How many of you enjoy eating? We all do! I am sure. I certainly do.
Satisfying our taste buds is one of the great pleasures in life. And because it is, eating is always a great topic of conversation. Everyone loves to talk about food! In fact, if you ever find yourself in a room full of strangers, one sure way to break the ice and get people talking is to mention food.
Let me tell you a story.
A man with nine sons had a rule that Dad gets the last piece of chicken. If he doesn’t want it, the fastest fork wins. One night as all ten, eyed the final piece of chicken on the plate, a thunderstorm caused a brief electrical blackout. There was a scream in the dark, and when the lights came back on a few seconds later, the dad’s hand was on the chicken platter with nine forks sticking in it.
This brings me to my text this morning, verse 11 of Matthew 6, which says “give us, today, our daily bread”, where Jesus uses the popular subject of food to teach His listeners some very important principles of meaningful prayer.
We are all very familiar with the Lord’s Prayer. We say it so often that we don’t give much thought to it. We have learnt it the parrot fashion, and it’s over exposure has hardened our hearts to its richness.
Prayer is a conversation between God and us, whether it is in private or public. Prayer is a form of worship, and worship is also a form of prayer.
In Jesus’ time bread was used in every meal. And throughout the Bible we can find reference to bread.
When we pray: “give us today our daily bread” it is a prayer of dependency. We trust that God, our Father, is our provider.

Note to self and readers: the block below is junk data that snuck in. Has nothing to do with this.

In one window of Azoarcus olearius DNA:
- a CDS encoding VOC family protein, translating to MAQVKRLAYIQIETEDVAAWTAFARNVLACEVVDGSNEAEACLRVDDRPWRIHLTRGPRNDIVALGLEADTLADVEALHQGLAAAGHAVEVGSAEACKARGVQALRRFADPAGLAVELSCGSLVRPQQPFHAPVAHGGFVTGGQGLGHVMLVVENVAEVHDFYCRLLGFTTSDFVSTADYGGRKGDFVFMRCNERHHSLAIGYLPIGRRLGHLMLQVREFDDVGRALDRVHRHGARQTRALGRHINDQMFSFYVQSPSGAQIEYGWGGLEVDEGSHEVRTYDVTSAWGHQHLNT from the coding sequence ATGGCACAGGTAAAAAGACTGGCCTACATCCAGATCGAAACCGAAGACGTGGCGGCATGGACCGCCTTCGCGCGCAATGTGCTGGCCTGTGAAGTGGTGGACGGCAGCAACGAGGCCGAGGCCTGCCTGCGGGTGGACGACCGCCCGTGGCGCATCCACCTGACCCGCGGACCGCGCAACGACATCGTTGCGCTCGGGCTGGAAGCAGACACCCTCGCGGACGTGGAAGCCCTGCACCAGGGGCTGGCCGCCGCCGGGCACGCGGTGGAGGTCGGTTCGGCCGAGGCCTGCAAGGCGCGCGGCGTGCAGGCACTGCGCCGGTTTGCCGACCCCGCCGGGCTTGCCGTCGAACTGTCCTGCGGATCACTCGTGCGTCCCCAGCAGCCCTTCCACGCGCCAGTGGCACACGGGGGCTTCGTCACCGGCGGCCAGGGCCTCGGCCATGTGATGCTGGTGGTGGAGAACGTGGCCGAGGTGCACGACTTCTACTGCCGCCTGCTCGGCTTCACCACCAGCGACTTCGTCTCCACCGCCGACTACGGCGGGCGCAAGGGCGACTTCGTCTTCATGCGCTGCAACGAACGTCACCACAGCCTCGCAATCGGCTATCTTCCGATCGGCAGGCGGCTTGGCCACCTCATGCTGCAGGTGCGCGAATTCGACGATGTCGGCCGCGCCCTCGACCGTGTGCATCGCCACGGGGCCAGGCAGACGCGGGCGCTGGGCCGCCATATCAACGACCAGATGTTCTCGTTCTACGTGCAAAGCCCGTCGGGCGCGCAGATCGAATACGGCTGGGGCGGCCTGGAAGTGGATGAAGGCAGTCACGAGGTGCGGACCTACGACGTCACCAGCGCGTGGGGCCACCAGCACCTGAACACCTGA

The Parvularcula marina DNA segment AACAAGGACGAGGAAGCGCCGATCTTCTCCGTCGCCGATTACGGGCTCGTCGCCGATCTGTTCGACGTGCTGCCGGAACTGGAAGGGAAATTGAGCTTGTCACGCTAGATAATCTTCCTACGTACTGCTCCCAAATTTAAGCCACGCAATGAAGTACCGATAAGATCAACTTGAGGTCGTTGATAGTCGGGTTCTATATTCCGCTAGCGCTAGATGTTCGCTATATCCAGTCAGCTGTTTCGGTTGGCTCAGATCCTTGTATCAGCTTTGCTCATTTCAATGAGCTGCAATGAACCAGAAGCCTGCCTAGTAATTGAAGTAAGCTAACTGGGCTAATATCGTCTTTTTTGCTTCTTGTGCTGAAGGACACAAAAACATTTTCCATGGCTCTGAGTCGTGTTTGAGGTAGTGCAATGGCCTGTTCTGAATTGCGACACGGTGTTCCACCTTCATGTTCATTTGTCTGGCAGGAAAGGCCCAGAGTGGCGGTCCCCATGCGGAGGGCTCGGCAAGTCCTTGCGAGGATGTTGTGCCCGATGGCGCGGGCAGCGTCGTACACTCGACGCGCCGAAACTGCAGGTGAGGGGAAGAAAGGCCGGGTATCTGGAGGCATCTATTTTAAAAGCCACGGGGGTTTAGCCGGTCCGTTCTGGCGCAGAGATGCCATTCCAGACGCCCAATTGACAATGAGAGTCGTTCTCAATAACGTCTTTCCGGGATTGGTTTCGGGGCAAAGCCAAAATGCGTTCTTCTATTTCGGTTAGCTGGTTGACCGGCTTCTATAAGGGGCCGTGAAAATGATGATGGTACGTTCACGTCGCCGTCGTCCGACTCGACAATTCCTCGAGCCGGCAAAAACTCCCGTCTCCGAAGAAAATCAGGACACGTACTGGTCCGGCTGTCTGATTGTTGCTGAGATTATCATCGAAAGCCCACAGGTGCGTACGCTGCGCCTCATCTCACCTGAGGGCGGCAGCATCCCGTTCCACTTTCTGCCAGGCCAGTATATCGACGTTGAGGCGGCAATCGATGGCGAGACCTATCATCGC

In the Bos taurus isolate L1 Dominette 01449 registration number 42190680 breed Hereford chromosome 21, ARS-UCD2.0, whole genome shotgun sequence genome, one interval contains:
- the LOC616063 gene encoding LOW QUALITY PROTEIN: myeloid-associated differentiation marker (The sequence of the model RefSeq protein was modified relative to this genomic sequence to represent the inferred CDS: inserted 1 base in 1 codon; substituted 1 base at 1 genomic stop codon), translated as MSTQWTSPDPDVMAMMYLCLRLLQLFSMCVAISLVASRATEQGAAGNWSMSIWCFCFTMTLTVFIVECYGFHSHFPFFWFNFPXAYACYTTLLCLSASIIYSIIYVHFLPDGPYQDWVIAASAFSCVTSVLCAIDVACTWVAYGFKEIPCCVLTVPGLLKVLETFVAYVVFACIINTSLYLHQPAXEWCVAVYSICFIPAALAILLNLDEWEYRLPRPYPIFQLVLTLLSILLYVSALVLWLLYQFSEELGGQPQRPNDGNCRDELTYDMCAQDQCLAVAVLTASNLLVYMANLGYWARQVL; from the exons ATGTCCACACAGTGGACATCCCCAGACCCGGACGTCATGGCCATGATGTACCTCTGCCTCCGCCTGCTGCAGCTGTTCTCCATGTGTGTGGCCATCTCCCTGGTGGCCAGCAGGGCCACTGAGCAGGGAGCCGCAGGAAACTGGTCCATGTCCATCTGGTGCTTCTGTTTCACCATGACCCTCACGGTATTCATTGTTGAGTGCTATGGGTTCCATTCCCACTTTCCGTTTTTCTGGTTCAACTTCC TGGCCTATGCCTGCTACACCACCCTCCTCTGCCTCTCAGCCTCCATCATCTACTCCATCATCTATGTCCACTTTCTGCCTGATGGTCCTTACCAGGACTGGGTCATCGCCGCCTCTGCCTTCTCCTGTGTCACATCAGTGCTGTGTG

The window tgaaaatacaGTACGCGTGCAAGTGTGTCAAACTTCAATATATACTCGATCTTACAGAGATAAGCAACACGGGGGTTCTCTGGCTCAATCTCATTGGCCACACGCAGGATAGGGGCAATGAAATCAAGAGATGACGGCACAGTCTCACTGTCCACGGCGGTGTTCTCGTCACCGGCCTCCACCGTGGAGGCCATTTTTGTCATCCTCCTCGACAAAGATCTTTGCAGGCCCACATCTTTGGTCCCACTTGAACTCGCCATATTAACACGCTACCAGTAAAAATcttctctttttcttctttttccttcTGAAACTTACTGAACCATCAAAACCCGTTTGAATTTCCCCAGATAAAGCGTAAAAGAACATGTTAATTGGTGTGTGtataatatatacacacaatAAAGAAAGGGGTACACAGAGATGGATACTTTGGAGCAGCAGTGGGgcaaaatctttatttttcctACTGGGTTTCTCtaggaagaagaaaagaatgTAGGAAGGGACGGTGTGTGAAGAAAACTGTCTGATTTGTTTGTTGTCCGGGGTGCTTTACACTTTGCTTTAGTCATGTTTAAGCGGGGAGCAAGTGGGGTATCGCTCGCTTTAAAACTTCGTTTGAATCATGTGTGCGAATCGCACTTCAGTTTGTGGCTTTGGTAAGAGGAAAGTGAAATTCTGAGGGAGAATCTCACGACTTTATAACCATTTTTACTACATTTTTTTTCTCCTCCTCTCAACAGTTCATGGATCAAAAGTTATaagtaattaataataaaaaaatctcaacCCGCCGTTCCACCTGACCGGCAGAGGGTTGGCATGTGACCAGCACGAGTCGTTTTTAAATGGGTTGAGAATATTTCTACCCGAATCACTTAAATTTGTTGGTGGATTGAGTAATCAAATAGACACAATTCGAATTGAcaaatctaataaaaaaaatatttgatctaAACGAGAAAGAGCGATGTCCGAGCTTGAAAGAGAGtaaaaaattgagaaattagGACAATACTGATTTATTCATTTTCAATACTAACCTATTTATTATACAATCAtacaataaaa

It also means daily, not next week, not next month, bread today. It is a prayer of sufficiency.
Just before Jesus taught them how to pray at their request, people were listening to Jesus when he delivered the Sermon on the Mount. They all came from a culture that had great deal of history when it came to depending on God for their daily bread.
So when Jesus said this, I’m sure their Jewish heritage gave them all a mental flashback to the days when God delivered their ancestors from Egypt and was taken to the Promised Land.
The story of how the people of Israel had been protected from all ten of the plagues God sent to encourage the Pharaoh to let HIS people go is a reminder of God’s protection.
You remember the story of God parting the Red Sea so they could, cross on dry ground and then letting the waters come back together so as to drown the Egyptian army that was chasing them.
After seeing all that, after experiencing God’s provision and protection and deliverance, you would think these people would be willing to follow God anywhere. But, no, just like you and me they were very forgetful when it came to remembering God’s great faithfulness.
In Exodus 16:3 we find them actually complaining to Moses, saying God should have let them die where there was food, rather than bringing them out into the desert to die of starvation. God heard their moaning and groaning.
God gave them “manna” every morning. Everyday day God sent them bread from heaven for 40 years. So when Jesus taught them to pray, “Give us today our daily bread,” they remembered that their Heavenly Father had done this day after day for 40 years as he provided for the needs of His people.
And in a sense they still lived out this history because in those days it was customary to eat your daily bread in the morning, just as the nation of Israel had done in the days of Moses.
With this historical context in mind, I want to take a close look at these six words of our text. “Give us today our daily bread”. Because I think they contain four very important principles of meaningful prayer.
Firstly: They tell us that our Father God wants us to talk to Him every day.
Jesus is reminding us to speak to Our Father on a daily basis. Not only on special occasions or not just on Sundays. God wants to hear us.
He is our Father. He wants to know, how we are and what our needs are. Yes, you might say, Our Heavenly Father knows our needs.
Just imagine if your child has gone to boarding school and wouldn’t you as a parent want to hear from your child regularly?
So this part of His prayer model, Jesus urges us to pray regularly and repeatedly. Every day we are to ask God for our daily bread. Prayer is not a shopping list that we ask only the things we need. We need healthy relationship with God. For our relationship to grow, we need to spend regular time together.